Powdery Mildew on Ornamentals

Home gardeners may easily recognize powdery mildew by the patches of white fungus growth on the upper leaf surface. Some more commonly infected woody ornamentals include lilac, dogwood, azalea, sycamore and rose. Many perennials may become infected, including garden phlox, bee-balm, aster, yarrow, coreopsis and Rudbeckia. In spite of the similar appearance of powdery mildew on these hosts, different species may be responsible for infection. For example, powdery mildew on oak will not infect zinnia.

Powdery mildew thrives in the mid-summer to fall because the warm days followed by cool nights favor disease development, but also will develop in late spring. During warm dry days, the powdery mildew spores (reproductive structure of fungi) may be blown to new hosts. The high humidity at night is favorable for spore germination. Unlike most other fungi, powdery mildew spores do not require water on the leaf surface in order to germinate and then infect a leaf.

After spore germination, the powdery mildew fungus grows on the leaf surface and sends suckerlike structures (haustoria) into the plant’s epidermal cells (cells in the outer protective layer of plants) in order to obtain nutrients. Powdery mildew fungi need live tissue to grow and reproduce. The powdery mildew fungus may survive the winter as small black pepper-like spores (cleistothecia) that form on the infected leaves in the autumn. In the following year, new infections may begin from the infected leaf litter. Some species of powdery mildew may overwinter in the buds.

Because powdery mildew occurs so late in the season, it may not reduce the long-term health of trees and shrubs. Infections tend to be unsightly and of cosmetic concern.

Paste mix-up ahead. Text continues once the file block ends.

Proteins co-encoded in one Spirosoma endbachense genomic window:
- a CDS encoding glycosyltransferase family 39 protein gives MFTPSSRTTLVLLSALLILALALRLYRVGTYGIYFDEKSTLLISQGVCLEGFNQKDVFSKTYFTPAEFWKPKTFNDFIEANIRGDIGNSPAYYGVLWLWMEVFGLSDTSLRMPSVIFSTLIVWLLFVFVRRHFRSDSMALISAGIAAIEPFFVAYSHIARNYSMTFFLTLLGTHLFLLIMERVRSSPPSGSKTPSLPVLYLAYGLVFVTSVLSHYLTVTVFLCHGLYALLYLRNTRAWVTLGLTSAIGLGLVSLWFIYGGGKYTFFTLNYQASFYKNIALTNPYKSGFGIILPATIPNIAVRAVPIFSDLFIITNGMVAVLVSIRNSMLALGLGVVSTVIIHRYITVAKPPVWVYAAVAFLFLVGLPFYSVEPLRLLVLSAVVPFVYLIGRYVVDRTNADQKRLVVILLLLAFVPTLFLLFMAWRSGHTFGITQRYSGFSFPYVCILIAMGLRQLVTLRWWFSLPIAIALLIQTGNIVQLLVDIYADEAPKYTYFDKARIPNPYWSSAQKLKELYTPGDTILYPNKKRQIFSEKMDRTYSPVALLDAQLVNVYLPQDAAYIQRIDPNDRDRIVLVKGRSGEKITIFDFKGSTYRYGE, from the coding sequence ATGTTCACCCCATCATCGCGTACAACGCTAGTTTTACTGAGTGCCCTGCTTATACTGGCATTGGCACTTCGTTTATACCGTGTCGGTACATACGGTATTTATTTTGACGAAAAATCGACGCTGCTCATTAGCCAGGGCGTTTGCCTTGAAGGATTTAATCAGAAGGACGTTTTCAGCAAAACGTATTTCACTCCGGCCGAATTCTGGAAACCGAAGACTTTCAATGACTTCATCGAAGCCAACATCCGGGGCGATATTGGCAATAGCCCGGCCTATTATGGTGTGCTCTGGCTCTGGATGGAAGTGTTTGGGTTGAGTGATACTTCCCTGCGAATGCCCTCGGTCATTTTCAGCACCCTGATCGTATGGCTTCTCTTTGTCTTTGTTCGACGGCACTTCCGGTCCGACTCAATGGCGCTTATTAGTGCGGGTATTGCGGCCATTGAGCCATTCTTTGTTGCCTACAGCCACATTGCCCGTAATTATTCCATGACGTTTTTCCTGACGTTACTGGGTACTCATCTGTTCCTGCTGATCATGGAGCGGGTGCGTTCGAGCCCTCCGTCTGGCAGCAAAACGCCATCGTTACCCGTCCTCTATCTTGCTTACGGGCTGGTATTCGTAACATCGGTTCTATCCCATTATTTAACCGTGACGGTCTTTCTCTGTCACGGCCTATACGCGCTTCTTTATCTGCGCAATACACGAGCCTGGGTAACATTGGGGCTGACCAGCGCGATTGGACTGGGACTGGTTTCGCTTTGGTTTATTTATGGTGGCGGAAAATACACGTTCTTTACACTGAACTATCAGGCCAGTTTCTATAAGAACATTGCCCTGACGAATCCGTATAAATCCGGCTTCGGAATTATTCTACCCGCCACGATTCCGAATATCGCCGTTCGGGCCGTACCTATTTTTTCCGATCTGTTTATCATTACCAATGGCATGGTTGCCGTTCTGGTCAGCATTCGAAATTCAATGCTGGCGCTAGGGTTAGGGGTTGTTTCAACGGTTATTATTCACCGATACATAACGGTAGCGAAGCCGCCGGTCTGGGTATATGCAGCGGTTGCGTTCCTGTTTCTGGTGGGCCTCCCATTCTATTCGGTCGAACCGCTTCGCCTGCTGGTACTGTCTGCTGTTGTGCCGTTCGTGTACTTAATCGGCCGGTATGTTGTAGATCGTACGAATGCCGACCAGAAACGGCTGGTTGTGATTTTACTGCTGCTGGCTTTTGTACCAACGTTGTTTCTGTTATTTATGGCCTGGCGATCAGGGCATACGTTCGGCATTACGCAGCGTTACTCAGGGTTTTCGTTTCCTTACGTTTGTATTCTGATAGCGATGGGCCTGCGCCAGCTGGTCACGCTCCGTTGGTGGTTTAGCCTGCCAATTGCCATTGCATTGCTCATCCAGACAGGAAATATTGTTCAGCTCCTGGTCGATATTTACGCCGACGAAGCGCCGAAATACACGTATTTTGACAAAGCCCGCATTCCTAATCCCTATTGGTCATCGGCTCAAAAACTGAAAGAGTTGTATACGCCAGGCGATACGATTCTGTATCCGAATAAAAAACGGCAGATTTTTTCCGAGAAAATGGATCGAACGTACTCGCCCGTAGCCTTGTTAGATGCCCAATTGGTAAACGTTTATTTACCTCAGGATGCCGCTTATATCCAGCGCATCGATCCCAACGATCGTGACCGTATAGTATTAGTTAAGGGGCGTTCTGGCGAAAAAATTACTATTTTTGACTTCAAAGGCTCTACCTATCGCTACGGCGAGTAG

Adequate plant spacing will help to increase the air circulation around plants to discourage disease development. Gardeners should avoid placing plants in a damp, shady corner with poor air circulation that will promote powdery mildew. The cleanup of infected leaves may help to reduce disease inoculum.

Resistant Varieties

Gardeners should first consider the use of species or varieties that are resistant to powdery mildew. The following is a partial list of varieties reported to be resistant. Please see the reference list for additional information.

Some Ornamentals Resistant to Powdery Mildew

Crab apple Malus sp. Adams, Arctic Dawn, Bob White, Callaway, Donald Wyman, Ellwangerina, floribunda
Dogwood Flowering Dogwood
Cornus florida
Barton, Cherokee Sunset, Rupka, Jean’s Appalachian Snow, Kay’s Appalachian Mist, Karen’s Appalachian Blush, Appalachian Joy
Kousa Dogwood
C. kousa
Aurora, Big Apple, China girl, Gaylead, Greensleeves, Julian
London Plane tree Platanus acerifolia Columbia, Liberty, Yarwood
Lilac (Syringa) S. diversifolia
S. emodi Himalayan Lilac
S. julianae
S. meyeri Meyer Lilac
S. microphylla Littleleaf Lilac
S. microphylla superba Littleleaf Lilac
S. oblata var, ditatata Korean Early Lilac
S. patula Manchurian Lilac
S. persica Persian Lilac
S. reflexandowii
S. reticulata Japanese Tree Lilac
S.swegiflexa Swegiflexa Lilac
S. villosa Late Lilac
S. yunnanensis
Phlox Phlox paniculata
P. maculata
Alpha, Blue Boy, David, Frosted Elegance, Laura, Miss Lingard, Natasha, Norah Leigh, Orange, Pastel Dream, Perfection, Prime Minister, Robert Poore, Shortwood, Starfire
Zinnia Old Mexico, Orange Star, Pinwheel, Star White, Oklahoma, Profusion, Crystal White, Ruffles, Panorama Red, State Fair, Pulcino, African zinnias


During conditions favorable for disease development, monitor susceptible plants for the first signs of infection. Initial symptoms may include spotting and curling of the foliage followed by white patches on the leaves. As the disease progresses, foliage and shoots may become distorted, buds may fail to open normally, and foliage may turn chlorotic and yellow. Some leaf drop may occur. As soon as the infection is detected, a preventive fungicide program can begin.